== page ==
States and territories to foot the tourism bill for unnecessary border restrictions

Tourism Minister Simon Birmingham does not want borders closed a day longer than necessary.

State and territory governments have been warned they will be financially responsible for tourism businesses impacted by unnecessary border restrictions.

Speaking to The Sydney Morning Herald, Tourism Minister Simon Birmingham has delivered a blunt warning to states and territories that the federal government will not prop up struggling businesses reliant on interstate travel that have been crippled by the ongoing border closures.

“State border restrictions need to be proportionate to the health risk and shouldn’t remain in place for one more day than they need to,” he said.

“If a state or territory border were to remain closed to a jurisdiction that had successfully suppressed the spread of COVID-19, then that state or territory government will need to be accountable to their tourism industry and will ultimately need to provide additional support.”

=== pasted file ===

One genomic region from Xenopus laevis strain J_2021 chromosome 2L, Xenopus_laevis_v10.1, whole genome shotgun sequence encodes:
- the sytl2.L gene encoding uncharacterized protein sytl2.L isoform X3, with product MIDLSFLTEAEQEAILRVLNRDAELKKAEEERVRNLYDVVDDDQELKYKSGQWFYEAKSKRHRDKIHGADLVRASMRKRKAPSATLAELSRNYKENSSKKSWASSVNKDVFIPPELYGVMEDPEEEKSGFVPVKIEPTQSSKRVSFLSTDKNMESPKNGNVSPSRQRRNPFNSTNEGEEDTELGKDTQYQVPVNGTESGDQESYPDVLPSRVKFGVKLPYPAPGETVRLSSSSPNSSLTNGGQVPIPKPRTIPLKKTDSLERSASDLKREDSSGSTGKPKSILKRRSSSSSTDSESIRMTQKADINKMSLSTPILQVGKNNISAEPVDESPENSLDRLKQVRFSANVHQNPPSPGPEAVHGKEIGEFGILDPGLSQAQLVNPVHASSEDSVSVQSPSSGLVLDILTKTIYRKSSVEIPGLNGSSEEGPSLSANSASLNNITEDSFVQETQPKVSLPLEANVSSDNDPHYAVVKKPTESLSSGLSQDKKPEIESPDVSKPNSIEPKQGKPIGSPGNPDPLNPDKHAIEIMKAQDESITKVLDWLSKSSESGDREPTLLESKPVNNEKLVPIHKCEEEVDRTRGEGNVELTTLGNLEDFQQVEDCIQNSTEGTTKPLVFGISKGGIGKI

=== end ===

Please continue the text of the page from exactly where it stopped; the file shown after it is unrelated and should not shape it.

Tourism groups have been calling for a coordinated national strategy to reopen borders. But state and territory governments have been steadfast in going their own way, with public opinion so far backing their respective leaders in keeping tight control over their borders.

While NSW has managed to keep its borders open and business going while controlling a steady trickle of coronavirus infections, WA, Queensland, Tasmania and the NT have all favoured tight border restrictions. Which is a problem for Birmingham, who knows that the only chance the tourism sector has while international borders are closed is to encourage the domestic market to fill that gap. Something that is impossible to achieve under the current circumstances.

“With our international borders expected to remain closed for the foreseeable future, our priority right now is getting Australians travelling to parts where we have successfully suppressed the spread of COVID-19,” Birmingham said.

Prime Minister Scott Morrison has kept his distance in the border debate so far, conceding that hope of lifting all restrictions by Christmas was unlikely.